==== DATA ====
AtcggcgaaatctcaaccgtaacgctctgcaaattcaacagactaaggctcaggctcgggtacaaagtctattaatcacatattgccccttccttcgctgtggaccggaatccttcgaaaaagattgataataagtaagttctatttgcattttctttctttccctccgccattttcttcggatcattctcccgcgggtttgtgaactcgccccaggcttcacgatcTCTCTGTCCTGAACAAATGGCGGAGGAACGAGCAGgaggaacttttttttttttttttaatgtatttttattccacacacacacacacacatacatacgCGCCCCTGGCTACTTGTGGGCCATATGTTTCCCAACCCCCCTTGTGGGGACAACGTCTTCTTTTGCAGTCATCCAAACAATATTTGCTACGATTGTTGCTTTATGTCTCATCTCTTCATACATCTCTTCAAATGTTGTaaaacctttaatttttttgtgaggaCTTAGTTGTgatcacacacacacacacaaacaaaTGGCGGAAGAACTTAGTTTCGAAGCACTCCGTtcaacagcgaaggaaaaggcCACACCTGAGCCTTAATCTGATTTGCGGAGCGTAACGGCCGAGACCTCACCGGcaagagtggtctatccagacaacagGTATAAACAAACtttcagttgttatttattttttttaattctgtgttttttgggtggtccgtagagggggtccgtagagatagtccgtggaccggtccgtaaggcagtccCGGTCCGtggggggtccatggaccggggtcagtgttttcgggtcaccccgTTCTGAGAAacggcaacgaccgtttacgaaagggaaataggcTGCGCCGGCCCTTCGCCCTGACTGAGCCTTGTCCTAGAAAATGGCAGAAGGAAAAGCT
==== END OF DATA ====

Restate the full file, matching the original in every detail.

AtcggcgaaatctcaaccgtaacgctctgcaaattcaacagactaaggctcaggctcgggtacaaagtctattaatcacatattgccccttccttcgctgtggaccggaatccttcgaaaaagattgataataagtaagttctatttgcattttctttctttccctccgccattttcttcggatcattctcccgcgggtttgtgaactcgccccaggcttcacgatcTCTCTGTCCTGAACAAATGGCGGAGGAACGAGCAGgaggaacttttttttttttttttaatgtatttttattccacacacacacacacacatacatacgCGCCCCTGGCTACTTGTGGGCCATATGTTTCCCAACCCCCCTTGTGGGGACAACGTCTTCTTTTGCAGTCATCCAAACAATATTTGCTACGATTGTTGCTTTATGTCTCATCTCTTCATACATCTCTTCAAATGTTGTaaaacctttaatttttttgtgaggaCTTAGTTGTgatcacacacacacacacaaacaaaTGGCGGAAGAACTTAGTTTCGAAGCACTCCGTtcaacagcgaaggaaaaggcCACACCTGAGCCTTAATCTGATTTGCGGAGCGTAACGGCCGAGACCTCACCGGcaagagtggtctatccagacaacagGTATAAACAAACtttcagttgttatttattttttttaattctgtgttttttgggtggtccgtagagggggtccgtagagatagtccgtggaccggtccgtaaggcagtccCGGTCCGtggggggtccatggaccggggtcagtgttttcgggtcaccccgTTCTGAGAAacggcaacgaccgtttacgaaagggaaataggcTGCGCCGGCCCTTCGCCCTGACTGAGCCTTGTCCTAGAAAATGGCAGAAGGAAAAGCT